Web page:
Since the 1960s, data analysts have built reports to collect and share information from computer systems to allow people to better make decisions. In my experience, though these reports are full of information, it’s often not the right information our data customer wants or needs to make the decisions that are part of their job.
This is due to several factors:
- Data needs are changing rapidly as the variety of data available increases. People now recognize the power of the data—if only they could get it in a format they could use
- The volume of data is exploding. Our world has changed, and now there is so much data available, it is becoming a challenge to organize and share the data in ways users can consume it. A dashboard report that is ten pages long is not really a dashboard, and the volume of information lessens its value
- The quality of the data is a challenge. With the rapid increase in data sources, the ability to ensure the data is all valid and in the expected format has become another issue for us to solve
Today’s data analysts are solving these problems, but I think they’re missing the opportunity to do more.
On a recent project, I was asked to look at inbound customer call volume to see if there were ways we could improve customer satisfaction. Nobody likes being on hold, especially when dealing with a billing issue, so we were eager to find better ways to serve our customers.
First, I gathered a year of call details: date and time of call, time to answer, etc. I organized the data by splitting the date from the date-time and then filtered out the invalid records.
It became clear that we had high call volumes during certain periods of the month. This trend was already known, but I also saw a large spike in the abandon call rate that had previously not been known. These are customers who gave up after being on hold too long.
We implemented changes to our call system to address this gap, including a call-back feature so people don’t lose their place in line, and added more staff on the days when we are confident call rates will be higher than usual.
As a data analyst, all I was asked to do was look at call rates. But I saw the abandon rate and used that to find an opportunity to improve customer satisfaction. I felt like a detective noticing a clue.
The testing world needs more data detectives. Let’s look at some other ways we can put our data sleuthing skills to good use.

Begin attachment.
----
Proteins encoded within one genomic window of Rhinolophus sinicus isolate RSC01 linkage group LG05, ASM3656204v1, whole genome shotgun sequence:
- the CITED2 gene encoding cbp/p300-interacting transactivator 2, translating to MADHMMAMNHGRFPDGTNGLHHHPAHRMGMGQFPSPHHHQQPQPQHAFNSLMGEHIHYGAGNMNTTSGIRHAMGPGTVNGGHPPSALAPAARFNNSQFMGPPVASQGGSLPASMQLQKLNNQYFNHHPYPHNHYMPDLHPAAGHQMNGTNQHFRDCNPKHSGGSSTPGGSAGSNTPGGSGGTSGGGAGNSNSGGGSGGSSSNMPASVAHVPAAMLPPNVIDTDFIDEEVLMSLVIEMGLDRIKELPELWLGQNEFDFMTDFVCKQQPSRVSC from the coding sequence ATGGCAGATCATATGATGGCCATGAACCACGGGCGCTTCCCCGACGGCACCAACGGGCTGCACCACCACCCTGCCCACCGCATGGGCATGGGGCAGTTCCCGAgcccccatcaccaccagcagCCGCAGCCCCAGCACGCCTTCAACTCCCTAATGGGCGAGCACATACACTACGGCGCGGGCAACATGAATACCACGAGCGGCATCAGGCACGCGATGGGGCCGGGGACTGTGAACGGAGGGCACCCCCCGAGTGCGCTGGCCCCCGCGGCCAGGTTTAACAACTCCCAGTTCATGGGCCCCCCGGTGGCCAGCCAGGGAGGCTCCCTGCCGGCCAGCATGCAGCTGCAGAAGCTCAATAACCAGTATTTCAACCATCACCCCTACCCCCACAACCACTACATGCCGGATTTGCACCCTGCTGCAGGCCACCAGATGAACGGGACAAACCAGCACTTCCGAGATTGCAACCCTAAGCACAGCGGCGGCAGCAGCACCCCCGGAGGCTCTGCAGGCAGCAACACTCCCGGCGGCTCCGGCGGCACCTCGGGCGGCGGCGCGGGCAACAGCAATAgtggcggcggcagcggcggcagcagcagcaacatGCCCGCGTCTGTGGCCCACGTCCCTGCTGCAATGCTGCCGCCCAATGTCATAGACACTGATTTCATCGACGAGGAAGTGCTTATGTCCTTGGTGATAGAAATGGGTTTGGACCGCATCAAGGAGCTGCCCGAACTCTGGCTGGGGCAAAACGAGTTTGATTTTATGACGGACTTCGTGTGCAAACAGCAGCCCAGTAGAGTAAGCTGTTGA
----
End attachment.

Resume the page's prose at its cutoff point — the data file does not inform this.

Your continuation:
5 Steps of Data Detection
Columbo was a classic detective on a TV show of the same name. (I guess this reference shows I am not in my twenties!). He used his observational skills and ingenuity to solve even the most complicated crimes. What did Columbo do?
- He entered a scene with lots of evidence to consider (data)
- He organized the data in a method that allowed him to filter and group the data into clues that helped him see what to investigate next (information)
- He used these clues to develop theories about how the crime happened and who was responsible; often, he made false starts and accused people who were innocent, then had to revise his conclusions based on getting a better understanding of the actual events (knowledge)
- Finally, he would figure out the true story and explain how he arrived at this point (wisdom)
- The bad guy would confess and get arrested (action)
OK, he was a TV detective and the dog did all the real detection. So what about a real-world example? We’ve seen these same steps practiced by a brilliant data detective: Albert Einstein .
Einstein is famous for his discoveries and theories, but he was also a data detective. Computers did not exist yet, so data had to be collected by hand and organized on paper. Much of his work required observing behaviors and, from those observations, developing ideas and proposing solutions.
I am confident that he did not just wake up one morning, scribble down “E = mc2,” and then go to breakfast. We can imagine him considering the datahe had available, processing that information into a story and creating rules that we would call knowledge, gaining a true understanding of the issue and using this wisdom to summarize the concept in a way people could understand, and finally taking the action of publishing his theory.
I am not claiming to be the next Einstein—or even be capable of mowing his lawn—but I am saying that the work of data analysis has real value. We have the potential to do more than just report the facts.
Data Detectives in Action
We can do more than just analyze the data we have available; we can use the knowledge revealed by our work to help change happen.
Here are some real, useful actions a data detective can take:
- Listen to your customer to understand not just what they are asking for, but what problem they are trying to solve
- Look at the data available and what elements are the most valuable to serve your customer or their reporting need
- Filter and organize the data into information your customer can understand and that is relevant to their needs
- Demonstrate your understanding of the problem to be addressed and what the information you have collected does to provide knowledge on the subject
- Finally, provide conclusions, recommendations, or observations on the opportunities for change that your work has revealed
- For bonus points: Develop a dashboard or another simple way to quickly measure the impact of any changes made. Your customer will truly see you as an asset to the team if they can report the impact of the changes made on a timely basis
If you are a data analyst, you are likely doing the first several bullet points in your job already. This is a call to action to do more. You may have insights based on your efforts that nobody else has. Take a risk and talk about the changes you think could improve the situation.
You have the evidence in front of you. This is your chance to show you can do more than just generate reports. Become a data detective and be a change activist.